Monday, August 11, 2008

Make schools pay full freight for JJAEP placements

Last week the New York Times opined that Texas schools as well as the Youth Commission bore responsibility for educational failures of kids in the juvenile justice system, declaring too many schools were "dumping" their problems via the disciplinary process into so-called "alternative education programs" (JJAEPs). So I was pleased to see a story from my hometown suggesting a possible fix to reduce unnecessary placements in the justice system. Via the Tyler Morning Telegraph ("TISD, juvenile board, seek JJAEP compromise," Aug. 8):
Prior to the 2007-08 school year, the county went from charging school districts $75 a day per student to place these "discretionary" students into the program to $203 a day per student - a cost superintendents have said they can't afford. County officials, though, have said that the county can charge the districts the actual costs for each student, and that rates have gone up considerably since they were last adjusted 10 or more years ago and it now costs $203.47 per day per student.

School districts must pay for "discretionary" students, while the state pays for "mandatory" students that the program is required to accept by law.

No new "discretionary" students were sent to the program this last school year after the higher cost was imposed.
That's a telling and positive outcome; merely charging the school district actual costs of placing kids reduced the number of discretionary placements to zero. What's more, Tyler operated under that scenario for a full year with no ill effects, so to my mind that's a successful outcome that should be replicated. Indeed, give me my druthers and I'd like to see the Legislature require accurate calculation of JJAEP costs and insist that schools pay the full freight, relieving locals from such dilemmas.

Unfortunately, in Tyler the debate over what's best for kids is being suborned to goals of revenue maximization.
During Thursday's discussion, it was suggested that the juvenile board might be willing to agree to charge districts the daily rate of $125 per student if the districts would agree to place their "mandatory" students in the program for the maximum amount of 90 school days.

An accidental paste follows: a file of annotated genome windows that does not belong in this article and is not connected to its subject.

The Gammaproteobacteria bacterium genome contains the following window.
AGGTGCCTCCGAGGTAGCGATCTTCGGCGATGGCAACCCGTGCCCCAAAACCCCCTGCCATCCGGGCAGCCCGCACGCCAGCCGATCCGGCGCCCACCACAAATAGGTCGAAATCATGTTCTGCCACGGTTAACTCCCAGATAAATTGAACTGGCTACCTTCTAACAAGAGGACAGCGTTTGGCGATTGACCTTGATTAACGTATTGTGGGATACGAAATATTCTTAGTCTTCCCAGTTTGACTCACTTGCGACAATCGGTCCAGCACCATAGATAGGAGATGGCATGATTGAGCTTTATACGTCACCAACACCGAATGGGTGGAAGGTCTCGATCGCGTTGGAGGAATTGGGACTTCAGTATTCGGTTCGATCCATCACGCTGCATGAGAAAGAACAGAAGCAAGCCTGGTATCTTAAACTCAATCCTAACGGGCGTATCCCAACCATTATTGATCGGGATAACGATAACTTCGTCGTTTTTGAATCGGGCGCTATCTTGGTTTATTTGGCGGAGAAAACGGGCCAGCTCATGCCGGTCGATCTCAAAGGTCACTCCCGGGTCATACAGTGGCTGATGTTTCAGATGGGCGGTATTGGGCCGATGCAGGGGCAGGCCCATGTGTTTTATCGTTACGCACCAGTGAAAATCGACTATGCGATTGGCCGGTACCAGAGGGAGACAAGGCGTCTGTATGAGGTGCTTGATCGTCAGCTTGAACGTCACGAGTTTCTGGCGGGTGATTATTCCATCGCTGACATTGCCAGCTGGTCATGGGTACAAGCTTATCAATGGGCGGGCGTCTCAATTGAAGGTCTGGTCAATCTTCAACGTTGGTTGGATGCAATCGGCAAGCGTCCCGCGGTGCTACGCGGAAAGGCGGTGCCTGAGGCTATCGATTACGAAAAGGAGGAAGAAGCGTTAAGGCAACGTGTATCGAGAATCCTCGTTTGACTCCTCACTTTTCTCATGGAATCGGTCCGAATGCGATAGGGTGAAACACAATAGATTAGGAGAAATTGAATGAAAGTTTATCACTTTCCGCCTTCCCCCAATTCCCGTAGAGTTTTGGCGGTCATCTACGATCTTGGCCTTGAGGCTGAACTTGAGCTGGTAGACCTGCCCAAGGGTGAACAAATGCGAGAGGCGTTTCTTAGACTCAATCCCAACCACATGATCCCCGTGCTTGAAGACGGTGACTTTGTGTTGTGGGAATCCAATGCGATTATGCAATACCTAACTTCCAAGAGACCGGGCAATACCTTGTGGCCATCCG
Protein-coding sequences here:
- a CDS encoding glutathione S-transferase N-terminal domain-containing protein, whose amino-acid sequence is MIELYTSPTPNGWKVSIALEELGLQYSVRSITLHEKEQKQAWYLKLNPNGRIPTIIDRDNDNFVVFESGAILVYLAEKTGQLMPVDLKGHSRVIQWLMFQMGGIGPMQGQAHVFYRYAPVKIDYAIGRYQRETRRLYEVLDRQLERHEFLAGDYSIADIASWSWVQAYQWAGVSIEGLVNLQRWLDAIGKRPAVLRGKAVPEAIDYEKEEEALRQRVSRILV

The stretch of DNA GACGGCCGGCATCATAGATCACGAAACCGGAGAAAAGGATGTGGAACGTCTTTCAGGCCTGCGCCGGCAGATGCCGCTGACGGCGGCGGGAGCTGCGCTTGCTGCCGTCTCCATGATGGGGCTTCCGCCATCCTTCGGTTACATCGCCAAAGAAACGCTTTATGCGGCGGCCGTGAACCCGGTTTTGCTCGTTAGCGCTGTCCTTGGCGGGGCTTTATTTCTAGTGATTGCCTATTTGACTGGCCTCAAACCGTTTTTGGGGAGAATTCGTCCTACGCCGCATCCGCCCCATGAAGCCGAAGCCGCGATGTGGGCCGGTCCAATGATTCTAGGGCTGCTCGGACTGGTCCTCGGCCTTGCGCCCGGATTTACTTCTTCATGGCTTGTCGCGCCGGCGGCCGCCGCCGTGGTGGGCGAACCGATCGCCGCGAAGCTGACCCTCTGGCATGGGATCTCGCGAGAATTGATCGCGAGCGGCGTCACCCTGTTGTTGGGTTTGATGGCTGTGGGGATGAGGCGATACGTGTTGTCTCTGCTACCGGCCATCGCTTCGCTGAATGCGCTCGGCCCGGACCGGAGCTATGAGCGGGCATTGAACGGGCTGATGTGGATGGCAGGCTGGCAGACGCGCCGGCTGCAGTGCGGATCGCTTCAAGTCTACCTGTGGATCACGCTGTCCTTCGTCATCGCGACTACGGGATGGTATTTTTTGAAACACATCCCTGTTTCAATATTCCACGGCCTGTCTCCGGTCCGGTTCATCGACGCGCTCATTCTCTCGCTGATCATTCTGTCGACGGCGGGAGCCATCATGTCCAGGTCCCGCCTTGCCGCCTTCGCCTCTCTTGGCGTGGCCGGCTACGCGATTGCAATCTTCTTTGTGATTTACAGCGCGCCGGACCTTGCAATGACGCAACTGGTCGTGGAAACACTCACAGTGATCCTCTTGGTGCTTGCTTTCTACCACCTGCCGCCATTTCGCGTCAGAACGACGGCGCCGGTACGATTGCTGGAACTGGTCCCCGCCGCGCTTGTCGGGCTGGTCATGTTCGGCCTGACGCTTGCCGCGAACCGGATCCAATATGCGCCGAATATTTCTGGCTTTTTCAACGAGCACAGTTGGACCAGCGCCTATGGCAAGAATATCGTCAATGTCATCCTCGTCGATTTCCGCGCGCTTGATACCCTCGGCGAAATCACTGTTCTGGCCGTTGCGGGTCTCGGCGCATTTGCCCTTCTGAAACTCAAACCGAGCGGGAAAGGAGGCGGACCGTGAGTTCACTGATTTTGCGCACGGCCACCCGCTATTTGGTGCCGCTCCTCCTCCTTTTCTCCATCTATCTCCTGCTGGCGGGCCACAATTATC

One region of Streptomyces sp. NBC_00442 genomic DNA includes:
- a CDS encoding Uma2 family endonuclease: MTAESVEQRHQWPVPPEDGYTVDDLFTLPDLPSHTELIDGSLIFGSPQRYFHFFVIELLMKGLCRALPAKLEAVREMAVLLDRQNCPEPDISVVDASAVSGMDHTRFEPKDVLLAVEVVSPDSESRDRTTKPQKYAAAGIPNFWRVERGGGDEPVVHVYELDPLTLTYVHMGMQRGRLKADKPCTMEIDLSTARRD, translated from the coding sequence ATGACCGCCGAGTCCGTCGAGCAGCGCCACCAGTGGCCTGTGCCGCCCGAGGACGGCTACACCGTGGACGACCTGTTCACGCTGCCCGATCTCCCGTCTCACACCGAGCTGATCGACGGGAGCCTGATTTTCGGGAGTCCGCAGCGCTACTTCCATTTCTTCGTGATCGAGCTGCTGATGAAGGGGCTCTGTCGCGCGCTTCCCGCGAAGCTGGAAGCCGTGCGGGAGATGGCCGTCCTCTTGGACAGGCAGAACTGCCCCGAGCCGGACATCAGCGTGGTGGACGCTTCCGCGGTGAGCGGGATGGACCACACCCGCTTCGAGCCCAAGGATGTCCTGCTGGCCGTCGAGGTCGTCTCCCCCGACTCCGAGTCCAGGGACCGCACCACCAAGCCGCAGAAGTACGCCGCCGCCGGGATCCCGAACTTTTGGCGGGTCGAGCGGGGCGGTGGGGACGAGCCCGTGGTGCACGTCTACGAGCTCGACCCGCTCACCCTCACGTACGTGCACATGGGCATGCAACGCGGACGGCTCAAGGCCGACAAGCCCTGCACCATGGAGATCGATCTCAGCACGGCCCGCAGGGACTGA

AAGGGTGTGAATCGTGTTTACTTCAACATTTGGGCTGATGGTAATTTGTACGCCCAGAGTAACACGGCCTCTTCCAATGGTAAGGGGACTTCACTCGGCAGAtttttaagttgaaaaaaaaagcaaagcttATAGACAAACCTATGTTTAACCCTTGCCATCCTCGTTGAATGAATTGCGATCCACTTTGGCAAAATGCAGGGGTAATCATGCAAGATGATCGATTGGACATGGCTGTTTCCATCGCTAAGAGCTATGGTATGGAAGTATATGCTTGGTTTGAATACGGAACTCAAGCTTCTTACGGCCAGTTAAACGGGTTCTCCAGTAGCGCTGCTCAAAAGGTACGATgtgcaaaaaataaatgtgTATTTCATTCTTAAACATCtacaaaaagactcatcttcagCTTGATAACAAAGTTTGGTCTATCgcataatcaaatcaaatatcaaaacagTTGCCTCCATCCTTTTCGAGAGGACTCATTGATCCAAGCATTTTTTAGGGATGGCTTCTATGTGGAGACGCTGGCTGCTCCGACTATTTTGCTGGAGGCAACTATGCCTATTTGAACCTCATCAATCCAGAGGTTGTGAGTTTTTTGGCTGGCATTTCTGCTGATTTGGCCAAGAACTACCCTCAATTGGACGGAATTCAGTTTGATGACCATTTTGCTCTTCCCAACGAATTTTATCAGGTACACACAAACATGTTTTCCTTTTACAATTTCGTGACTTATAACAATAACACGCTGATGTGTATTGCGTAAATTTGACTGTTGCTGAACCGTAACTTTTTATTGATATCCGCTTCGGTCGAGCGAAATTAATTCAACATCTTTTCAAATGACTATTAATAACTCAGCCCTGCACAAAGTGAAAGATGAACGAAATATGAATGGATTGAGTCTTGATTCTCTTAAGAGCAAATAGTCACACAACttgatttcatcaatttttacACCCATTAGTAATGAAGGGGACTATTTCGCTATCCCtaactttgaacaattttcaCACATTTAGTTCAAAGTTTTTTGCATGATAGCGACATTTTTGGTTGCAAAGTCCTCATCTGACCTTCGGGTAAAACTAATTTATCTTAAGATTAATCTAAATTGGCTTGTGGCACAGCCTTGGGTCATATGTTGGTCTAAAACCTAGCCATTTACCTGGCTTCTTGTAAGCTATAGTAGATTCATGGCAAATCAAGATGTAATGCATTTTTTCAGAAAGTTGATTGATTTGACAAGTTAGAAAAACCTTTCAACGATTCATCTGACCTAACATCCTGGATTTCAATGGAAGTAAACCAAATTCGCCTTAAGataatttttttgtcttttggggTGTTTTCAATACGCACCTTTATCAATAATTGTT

The average for placing those students there has been 38 school days, officials said.

County Court at Law Judge Floyd Getz, a member of the juvenile board, said those "mandatory" placement students really ought to be in the program for 90 days. Officials also said the county will receive more money from the state if those students are placed there longer.
Boosting the length of stay for "mandatory" JJAEP placements just to increase revenue (to make up for loss of income from "discretionary" kids) amounts to throwing these youth under the bus for a few extra dollars.

JJAEP funds shouldn't be distributed on a per-kid basis at all, IMO, because it creates a financial incentive for the county to maximize the number of kids sent there. But if Texas is going to operate them that way, school districts should pay the full freight, not just dump their costs and problem kids on the juvenile justice system. Accurately setting the price for discretionary JJAEP placements would go a long way toward reducing them.


Anonymous said...

This was my suggestions with the cite & summons issue as well. For entities that could do it different, but choose the expensive rout e with no real justification, make them pay their own way.

Sadly, it won't come to pass in either area.

Anonymous said...

The juvenile justice system should not be in the "education" business. The schools are dumping on the JJAEPS and the kids get the short end of it. The State has not fully funded the system, so the county must take the hit. Go check it out Grits, you will see what I mean.

Anonymous said...

Make schools pay more for the tards? Screw that. We are already spending way too much on athletics and the bottom 10%. These are not the people that will help us with the long term problems facing this nation and humanity. Better to institutionalize them just keep them fat and happy in a Retard Zoo. Spend the money and attention on training the students that might actually become something someday.

Gritsforbreakfast said...

These aren't retarded kids, 10:59, these are kids who've had disciplinary problems.

g said...

I was raised in many countries, which means that I've attended schools all around the world, including the misfortune of taking part in a Texan High School. I could post an unimaginably long comment on my infernal experience, but I'll limit myself to the following: I have never seen anything closer to prison, so poor on educational content, and so harmful to self esteem as the Texan School System. I think you are embracing a true cause when willing to change and institution so demoralizing it questions human rights. The United States is full of kind hearted people who should not allow their children being submitted to institutional disproportionate abuses. Best luck.